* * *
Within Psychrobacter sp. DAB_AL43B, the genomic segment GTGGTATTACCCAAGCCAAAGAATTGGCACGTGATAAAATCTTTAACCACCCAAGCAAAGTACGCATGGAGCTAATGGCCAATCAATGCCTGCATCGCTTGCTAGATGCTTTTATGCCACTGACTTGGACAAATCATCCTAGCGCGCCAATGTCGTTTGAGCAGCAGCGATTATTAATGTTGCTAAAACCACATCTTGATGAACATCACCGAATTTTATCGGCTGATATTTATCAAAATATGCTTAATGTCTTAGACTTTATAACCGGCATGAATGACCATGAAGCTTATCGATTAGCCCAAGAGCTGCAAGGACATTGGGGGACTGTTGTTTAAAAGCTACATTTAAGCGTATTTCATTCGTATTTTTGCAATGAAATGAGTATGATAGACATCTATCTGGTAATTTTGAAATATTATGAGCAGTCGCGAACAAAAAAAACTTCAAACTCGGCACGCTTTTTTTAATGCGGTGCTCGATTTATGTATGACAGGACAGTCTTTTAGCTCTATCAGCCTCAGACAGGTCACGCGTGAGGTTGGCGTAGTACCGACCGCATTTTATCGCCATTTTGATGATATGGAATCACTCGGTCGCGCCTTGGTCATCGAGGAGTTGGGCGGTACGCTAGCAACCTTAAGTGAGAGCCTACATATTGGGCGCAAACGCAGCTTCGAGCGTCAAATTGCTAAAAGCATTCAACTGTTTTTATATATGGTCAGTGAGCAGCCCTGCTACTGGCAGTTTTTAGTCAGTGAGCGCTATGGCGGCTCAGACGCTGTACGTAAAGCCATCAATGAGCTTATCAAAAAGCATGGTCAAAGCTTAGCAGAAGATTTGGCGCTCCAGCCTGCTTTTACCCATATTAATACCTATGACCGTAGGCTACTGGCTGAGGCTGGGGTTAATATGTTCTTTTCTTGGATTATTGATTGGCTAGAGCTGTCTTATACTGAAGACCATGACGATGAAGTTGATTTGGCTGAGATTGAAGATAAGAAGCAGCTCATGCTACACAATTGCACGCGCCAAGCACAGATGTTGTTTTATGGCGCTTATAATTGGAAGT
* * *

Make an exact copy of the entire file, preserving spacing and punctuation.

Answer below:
Within Psychrobacter sp. DAB_AL43B, the genomic segment GTGGTATTACCCAAGCCAAAGAATTGGCACGTGATAAAATCTTTAACCACCCAAGCAAAGTACGCATGGAGCTAATGGCCAATCAATGCCTGCATCGCTTGCTAGATGCTTTTATGCCACTGACTTGGACAAATCATCCTAGCGCGCCAATGTCGTTTGAGCAGCAGCGATTATTAATGTTGCTAAAACCACATCTTGATGAACATCACCGAATTTTATCGGCTGATATTTATCAAAATATGCTTAATGTCTTAGACTTTATAACCGGCATGAATGACCATGAAGCTTATCGATTAGCCCAAGAGCTGCAAGGACATTGGGGGACTGTTGTTTAAAAGCTACATTTAAGCGTATTTCATTCGTATTTTTGCAATGAAATGAGTATGATAGACATCTATCTGGTAATTTTGAAATATTATGAGCAGTCGCGAACAAAAAAAACTTCAAACTCGGCACGCTTTTTTTAATGCGGTGCTCGATTTATGTATGACAGGACAGTCTTTTAGCTCTATCAGCCTCAGACAGGTCACGCGTGAGGTTGGCGTAGTACCGACCGCATTTTATCGCCATTTTGATGATATGGAATCACTCGGTCGCGCCTTGGTCATCGAGGAGTTGGGCGGTACGCTAGCAACCTTAAGTGAGAGCCTACATATTGGGCGCAAACGCAGCTTCGAGCGTCAAATTGCTAAAAGCATTCAACTGTTTTTATATATGGTCAGTGAGCAGCCCTGCTACTGGCAGTTTTTAGTCAGTGAGCGCTATGGCGGCTCAGACGCTGTACGTAAAGCCATCAATGAGCTTATCAAAAAGCATGGTCAAAGCTTAGCAGAAGATTTGGCGCTCCAGCCTGCTTTTACCCATATTAATACCTATGACCGTAGGCTACTGGCTGAGGCTGGGGTTAATATGTTCTTTTCTTGGATTATTGATTGGCTAGAGCTGTCTTATACTGAAGACCATGACGATGAAGTTGATTTGGCTGAGATTGAAGATAAGAAGCAGCTCATGCTACACAATTGCACGCGCCAAGCACAGATGTTGTTTTATGGCGCTTATAATTGGAAGT